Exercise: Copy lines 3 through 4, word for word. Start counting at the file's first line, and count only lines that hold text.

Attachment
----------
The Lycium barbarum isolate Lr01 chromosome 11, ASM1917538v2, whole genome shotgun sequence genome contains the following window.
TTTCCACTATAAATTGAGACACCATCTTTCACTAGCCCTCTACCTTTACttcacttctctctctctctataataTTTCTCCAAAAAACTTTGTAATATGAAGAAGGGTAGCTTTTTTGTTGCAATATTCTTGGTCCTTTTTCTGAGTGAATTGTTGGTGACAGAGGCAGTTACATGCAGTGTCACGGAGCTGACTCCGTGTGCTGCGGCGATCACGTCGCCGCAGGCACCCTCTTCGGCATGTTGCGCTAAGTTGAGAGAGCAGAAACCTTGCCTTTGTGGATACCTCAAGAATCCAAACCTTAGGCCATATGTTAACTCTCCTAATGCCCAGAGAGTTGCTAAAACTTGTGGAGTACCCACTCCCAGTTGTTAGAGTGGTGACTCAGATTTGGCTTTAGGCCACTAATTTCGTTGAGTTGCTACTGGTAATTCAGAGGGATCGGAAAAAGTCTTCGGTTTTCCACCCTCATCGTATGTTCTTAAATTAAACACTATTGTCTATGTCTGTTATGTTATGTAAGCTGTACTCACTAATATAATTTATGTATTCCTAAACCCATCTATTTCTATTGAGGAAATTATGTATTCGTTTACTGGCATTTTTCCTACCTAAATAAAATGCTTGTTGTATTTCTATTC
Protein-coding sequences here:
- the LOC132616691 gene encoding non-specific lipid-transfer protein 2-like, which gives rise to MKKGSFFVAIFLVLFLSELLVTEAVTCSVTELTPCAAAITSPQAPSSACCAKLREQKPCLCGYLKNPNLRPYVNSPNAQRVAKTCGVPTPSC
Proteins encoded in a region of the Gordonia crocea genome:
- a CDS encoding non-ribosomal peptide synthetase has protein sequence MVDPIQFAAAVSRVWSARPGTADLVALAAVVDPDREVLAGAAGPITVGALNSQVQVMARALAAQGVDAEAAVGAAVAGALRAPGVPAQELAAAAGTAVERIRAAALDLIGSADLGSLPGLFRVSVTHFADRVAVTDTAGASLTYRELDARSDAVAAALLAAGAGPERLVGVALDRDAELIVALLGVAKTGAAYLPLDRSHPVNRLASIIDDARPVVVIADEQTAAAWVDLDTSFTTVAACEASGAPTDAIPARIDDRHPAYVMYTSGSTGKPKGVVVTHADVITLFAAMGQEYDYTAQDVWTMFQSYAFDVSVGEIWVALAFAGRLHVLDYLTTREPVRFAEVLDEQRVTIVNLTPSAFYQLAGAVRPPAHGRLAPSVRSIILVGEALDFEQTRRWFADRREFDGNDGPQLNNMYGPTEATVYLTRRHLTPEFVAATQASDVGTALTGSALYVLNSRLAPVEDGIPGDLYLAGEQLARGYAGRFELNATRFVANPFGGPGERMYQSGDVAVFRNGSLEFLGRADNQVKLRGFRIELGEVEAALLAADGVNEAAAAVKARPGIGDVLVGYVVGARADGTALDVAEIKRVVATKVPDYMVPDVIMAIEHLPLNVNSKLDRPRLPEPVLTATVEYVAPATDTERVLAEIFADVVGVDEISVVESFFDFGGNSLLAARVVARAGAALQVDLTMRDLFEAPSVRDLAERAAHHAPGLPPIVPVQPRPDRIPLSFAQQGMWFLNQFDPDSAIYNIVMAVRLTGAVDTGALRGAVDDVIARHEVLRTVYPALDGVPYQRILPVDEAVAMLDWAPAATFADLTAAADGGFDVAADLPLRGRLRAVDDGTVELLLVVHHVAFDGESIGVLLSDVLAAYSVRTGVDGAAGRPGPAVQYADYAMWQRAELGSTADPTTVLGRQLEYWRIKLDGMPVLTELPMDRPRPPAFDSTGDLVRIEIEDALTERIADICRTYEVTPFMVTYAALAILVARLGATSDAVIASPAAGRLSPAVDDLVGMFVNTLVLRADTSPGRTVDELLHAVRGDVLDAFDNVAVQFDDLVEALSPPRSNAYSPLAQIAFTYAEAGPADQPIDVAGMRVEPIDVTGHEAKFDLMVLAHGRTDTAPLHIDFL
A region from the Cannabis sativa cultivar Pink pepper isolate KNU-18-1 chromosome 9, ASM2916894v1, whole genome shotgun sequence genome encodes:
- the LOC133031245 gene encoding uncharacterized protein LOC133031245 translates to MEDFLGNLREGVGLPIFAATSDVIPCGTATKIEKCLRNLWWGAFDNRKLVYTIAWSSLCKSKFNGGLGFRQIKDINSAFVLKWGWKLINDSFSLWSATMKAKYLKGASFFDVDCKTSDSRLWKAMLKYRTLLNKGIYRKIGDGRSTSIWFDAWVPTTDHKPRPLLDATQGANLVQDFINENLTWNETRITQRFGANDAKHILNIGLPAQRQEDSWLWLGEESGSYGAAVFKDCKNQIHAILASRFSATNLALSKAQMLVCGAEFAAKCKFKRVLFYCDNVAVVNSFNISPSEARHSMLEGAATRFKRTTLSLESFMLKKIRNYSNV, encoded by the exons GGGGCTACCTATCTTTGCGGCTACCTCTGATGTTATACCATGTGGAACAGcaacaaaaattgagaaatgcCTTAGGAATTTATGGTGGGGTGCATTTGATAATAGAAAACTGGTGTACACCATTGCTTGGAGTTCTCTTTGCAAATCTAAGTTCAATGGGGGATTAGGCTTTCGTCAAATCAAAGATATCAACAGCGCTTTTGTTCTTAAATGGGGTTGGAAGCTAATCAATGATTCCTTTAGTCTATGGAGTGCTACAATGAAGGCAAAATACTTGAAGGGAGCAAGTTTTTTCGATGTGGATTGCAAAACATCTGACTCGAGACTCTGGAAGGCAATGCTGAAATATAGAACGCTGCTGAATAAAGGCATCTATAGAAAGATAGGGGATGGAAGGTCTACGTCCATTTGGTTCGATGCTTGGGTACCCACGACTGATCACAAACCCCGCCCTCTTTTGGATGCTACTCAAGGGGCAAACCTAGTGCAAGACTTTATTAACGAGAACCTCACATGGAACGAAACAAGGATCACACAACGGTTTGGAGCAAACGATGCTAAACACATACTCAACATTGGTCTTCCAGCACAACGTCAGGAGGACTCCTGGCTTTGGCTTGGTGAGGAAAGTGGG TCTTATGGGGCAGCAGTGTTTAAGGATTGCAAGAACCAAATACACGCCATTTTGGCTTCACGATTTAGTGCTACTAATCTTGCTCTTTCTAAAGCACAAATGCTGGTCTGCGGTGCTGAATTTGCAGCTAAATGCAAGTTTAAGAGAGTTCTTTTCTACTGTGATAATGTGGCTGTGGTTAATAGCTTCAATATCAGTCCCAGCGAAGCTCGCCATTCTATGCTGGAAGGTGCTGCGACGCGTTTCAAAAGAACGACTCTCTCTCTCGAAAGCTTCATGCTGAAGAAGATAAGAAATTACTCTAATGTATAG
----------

Protein-coding sequences here:
- the LOC132616691 gene encoding non-specific lipid-transfer protein 2-like, which gives rise to MKKGSFFVAIFLVLFLSELLVTEAVTCSVTELTPCAAAITSPQAPSSACCAKLREQKPCLCGYLKNPNLRPYVNSPNAQRVAKTCGVPTPSC